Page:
And, while potentially reducing risk for COVID-19, this certainly will add a lot of extra work and time to my day. I don’t know about you, but this is something to really consider. I find my time in between clients precious. It is when I finish notes or have a quick minute to get a bite, check my phone or run to the bathroom. To lose that or know my day will be extended even longer, simply because I have to sanitize in between each and every client would be a definite reason to consider staying virtual for now.

Other Points to Consider When Going Back to In-Person Practice

I also realize that I would have to know and adhere to State and local regulations before I could even think about returning to my office to see client in person. Is this even allowed? If so, what are my (and your) requirements for such things as requiring masks, using hand sanitizer, or taking temperature? What if a client refuses to comply with any of these requirements?

Even more, general office policies and procedures would have to change. Things like:

  • Would you require clients to do a COVID screening before they came into the office?
  • What would you decide to do if they were at-risk?
  • What if a client who came in later informed you that they tested positive for COVID-19?
  • How would you notify other clients who had come in after this client? How would you then proceed with seeing clients?

If You’d Like More Info on Compliance Issues for Practices, I’d highly recommend checking out this article, “Important but Overlooked Compliance Issues for Practices.”

Communicating Changes to Clients

All of these new changes to your office policies and procedures will also need to be communicated to your clients. How will you go about doing this?  Will you create new office policies and procedures forms and have each client sign them? Or will you email them prior to reopening clearly communicating to help set the right expectations upfront?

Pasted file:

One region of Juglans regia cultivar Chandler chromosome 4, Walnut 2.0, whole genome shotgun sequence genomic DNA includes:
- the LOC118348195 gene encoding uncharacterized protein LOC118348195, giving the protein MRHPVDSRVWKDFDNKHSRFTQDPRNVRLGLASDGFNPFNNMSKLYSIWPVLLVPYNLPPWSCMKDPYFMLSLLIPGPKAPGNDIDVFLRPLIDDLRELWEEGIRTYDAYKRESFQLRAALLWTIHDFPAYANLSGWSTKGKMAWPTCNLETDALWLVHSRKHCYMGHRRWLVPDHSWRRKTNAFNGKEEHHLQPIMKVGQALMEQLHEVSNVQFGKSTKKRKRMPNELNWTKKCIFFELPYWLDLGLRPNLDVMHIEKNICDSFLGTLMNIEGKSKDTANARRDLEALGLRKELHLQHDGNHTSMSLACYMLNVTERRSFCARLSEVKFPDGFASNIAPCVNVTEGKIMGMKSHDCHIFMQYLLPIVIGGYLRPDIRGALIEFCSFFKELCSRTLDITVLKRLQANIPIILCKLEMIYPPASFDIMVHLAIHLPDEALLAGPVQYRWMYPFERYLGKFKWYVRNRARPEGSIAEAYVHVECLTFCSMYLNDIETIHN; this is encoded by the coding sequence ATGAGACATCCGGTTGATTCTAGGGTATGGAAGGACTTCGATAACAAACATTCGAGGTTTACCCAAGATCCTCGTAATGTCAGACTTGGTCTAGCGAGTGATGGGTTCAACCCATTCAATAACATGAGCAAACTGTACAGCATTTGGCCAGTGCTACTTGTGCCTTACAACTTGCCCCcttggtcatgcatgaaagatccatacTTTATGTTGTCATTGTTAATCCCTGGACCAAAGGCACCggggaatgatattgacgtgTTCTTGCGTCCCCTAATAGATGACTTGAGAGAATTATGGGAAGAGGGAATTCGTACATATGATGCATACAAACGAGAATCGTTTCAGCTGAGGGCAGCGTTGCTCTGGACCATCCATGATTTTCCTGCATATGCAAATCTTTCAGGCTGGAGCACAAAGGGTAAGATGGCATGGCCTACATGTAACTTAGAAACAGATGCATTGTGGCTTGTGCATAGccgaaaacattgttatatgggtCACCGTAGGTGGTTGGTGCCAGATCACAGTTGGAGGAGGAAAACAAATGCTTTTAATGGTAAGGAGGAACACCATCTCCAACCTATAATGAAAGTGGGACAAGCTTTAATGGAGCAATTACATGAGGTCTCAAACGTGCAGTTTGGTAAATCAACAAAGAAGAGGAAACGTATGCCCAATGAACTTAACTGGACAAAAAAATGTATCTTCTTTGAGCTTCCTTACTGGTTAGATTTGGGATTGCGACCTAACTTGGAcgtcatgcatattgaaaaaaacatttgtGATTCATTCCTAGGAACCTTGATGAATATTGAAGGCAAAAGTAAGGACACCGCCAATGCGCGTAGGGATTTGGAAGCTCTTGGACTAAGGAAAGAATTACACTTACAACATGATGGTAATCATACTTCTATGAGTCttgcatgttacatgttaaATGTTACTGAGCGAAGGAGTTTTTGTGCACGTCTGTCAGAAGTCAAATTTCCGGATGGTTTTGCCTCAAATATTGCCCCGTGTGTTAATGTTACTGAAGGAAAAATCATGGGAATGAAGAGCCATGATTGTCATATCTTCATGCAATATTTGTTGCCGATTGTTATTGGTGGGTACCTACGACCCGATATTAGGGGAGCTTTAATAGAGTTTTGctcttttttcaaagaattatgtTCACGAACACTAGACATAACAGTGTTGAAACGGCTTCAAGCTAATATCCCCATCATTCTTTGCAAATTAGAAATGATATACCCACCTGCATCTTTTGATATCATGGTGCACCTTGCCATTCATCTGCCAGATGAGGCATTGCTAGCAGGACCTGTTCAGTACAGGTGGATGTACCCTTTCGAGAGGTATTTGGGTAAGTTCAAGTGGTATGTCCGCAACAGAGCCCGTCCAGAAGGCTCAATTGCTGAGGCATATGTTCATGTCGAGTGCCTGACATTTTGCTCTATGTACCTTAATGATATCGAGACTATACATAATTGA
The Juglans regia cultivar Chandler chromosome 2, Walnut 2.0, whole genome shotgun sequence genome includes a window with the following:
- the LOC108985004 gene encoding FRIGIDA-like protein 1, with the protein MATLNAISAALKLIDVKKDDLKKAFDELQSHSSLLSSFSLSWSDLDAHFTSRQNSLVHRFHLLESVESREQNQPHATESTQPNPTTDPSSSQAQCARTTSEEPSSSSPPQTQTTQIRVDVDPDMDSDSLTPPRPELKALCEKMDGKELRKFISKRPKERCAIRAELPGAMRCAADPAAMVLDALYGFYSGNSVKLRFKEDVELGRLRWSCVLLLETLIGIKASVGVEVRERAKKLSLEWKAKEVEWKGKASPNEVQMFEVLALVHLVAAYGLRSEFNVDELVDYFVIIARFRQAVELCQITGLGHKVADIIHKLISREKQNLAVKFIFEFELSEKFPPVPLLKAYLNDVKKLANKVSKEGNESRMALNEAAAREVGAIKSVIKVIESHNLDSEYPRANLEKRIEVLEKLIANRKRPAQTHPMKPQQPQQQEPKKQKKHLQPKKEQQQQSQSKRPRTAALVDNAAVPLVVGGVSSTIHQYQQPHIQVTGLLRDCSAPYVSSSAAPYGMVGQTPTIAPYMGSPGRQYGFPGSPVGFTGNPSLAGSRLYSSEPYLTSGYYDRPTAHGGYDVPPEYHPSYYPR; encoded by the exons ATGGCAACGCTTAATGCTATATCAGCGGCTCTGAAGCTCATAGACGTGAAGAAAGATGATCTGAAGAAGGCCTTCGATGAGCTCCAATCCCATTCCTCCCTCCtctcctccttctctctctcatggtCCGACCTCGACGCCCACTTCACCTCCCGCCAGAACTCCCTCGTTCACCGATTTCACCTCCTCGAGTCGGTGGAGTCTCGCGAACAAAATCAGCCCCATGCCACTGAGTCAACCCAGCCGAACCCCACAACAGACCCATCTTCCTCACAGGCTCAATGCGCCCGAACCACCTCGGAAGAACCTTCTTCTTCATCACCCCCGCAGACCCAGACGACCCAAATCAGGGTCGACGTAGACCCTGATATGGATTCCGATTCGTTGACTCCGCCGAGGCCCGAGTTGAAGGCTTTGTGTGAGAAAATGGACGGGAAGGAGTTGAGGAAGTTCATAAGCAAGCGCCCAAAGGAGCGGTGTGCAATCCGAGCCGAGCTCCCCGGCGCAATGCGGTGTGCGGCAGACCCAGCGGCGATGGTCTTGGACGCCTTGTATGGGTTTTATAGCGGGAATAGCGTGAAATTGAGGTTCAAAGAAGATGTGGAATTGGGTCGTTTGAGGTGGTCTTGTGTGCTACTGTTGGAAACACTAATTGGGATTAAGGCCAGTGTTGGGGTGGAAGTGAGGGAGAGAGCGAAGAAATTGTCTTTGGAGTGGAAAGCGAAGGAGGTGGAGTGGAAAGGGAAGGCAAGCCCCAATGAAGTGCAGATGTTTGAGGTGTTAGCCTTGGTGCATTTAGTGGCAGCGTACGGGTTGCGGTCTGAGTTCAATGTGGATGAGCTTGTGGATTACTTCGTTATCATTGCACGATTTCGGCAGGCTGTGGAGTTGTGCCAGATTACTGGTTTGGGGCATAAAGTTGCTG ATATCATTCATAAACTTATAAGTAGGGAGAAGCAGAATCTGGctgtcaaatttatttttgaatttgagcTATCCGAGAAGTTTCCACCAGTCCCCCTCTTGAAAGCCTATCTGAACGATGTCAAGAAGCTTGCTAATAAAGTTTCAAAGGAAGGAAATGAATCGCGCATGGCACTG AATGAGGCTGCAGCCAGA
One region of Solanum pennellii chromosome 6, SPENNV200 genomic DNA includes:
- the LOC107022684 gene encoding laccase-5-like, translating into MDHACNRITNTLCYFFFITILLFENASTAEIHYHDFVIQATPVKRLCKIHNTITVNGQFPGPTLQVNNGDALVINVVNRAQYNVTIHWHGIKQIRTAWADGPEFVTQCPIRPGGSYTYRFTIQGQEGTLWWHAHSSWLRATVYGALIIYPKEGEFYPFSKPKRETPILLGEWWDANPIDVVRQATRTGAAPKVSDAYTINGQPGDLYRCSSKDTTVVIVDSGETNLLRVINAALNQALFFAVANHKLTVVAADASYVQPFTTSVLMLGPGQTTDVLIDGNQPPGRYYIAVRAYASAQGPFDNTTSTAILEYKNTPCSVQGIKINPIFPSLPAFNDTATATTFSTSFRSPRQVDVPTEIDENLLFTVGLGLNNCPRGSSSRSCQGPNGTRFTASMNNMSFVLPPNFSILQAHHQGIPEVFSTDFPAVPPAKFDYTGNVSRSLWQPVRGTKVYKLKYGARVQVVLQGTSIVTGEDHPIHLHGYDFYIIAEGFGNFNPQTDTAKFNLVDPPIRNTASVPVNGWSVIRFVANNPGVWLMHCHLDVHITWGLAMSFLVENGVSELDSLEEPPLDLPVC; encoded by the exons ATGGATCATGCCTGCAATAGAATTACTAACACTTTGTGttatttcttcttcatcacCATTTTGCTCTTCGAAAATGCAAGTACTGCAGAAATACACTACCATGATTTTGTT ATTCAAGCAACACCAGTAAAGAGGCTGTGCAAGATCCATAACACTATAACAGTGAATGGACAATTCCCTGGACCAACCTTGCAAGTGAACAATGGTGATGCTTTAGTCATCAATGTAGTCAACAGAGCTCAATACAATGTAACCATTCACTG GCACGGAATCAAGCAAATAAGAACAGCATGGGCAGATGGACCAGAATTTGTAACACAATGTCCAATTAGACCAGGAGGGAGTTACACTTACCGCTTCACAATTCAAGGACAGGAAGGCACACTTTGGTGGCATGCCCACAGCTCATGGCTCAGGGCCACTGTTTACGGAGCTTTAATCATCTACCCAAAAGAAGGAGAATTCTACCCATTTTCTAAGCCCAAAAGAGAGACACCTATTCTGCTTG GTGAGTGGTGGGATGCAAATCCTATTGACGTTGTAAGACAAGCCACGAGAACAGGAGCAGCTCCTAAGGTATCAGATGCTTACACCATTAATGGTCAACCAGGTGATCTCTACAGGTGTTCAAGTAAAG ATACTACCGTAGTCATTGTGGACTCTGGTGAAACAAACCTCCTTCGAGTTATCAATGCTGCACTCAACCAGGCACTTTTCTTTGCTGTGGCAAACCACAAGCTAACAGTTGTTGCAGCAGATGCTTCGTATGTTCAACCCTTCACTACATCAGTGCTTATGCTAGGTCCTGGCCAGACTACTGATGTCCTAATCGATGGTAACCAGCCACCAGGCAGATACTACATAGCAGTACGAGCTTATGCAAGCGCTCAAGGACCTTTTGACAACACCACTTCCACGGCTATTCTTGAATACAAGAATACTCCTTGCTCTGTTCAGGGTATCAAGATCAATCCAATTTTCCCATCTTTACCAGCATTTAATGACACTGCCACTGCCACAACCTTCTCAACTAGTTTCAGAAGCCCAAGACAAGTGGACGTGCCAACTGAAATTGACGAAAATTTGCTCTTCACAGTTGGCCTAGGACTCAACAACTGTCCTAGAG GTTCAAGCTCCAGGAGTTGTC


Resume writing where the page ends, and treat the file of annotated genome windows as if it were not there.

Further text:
At the very least, I suggest emailing each client informing them of the following:

  • Reopening date
  • Office Hours
  • Any new policies and procedures (i.e. new cancellation policies; mask requirement, etc.)
  • Measures you’ve taken to ensure health and safety
  • Client physical health requirements (screening questions on page 4 of this document provided by AMA)

The American Psychological Association (APA) has a sample consent form that therapists can have clients read and sign prior to returning to in-person sessions.

The return to running a practice in person – while we are still in the midst of the pandemic – is sure to bring about some challenges and many changes that none of us have ever had to face.  The decision to stay virtual or return to in-person has many personal, as well as practical considerations that I have discussed in both part 1 and 2.

This has been a challenging year for all of us.  The way we practice has changed. I hope you all stay safe and healthy in whatever way you choose to continue running your practice.

About Cristina Castagnini, Ph.D., CEDS

Cristina Castagnini, Ph.D., CEDS, is a licensed psychologist and is recognized as a Certified Eating Disorder Specialist by the International Association of Eating Disorder Professionals (IAEDP). She graduated with honors, earning her bachelor’s degree in psychology from The University of California, Santa Cruz, her Master’s Degree in clinical psychology (with an emphasis in Marriage and Family Therapy) from Pepperdine University, and her doctoral degree in counseling psychology at the University of Southern California. Find out more here. Listen to Cristina’s Behind the Bite Podcast Series here.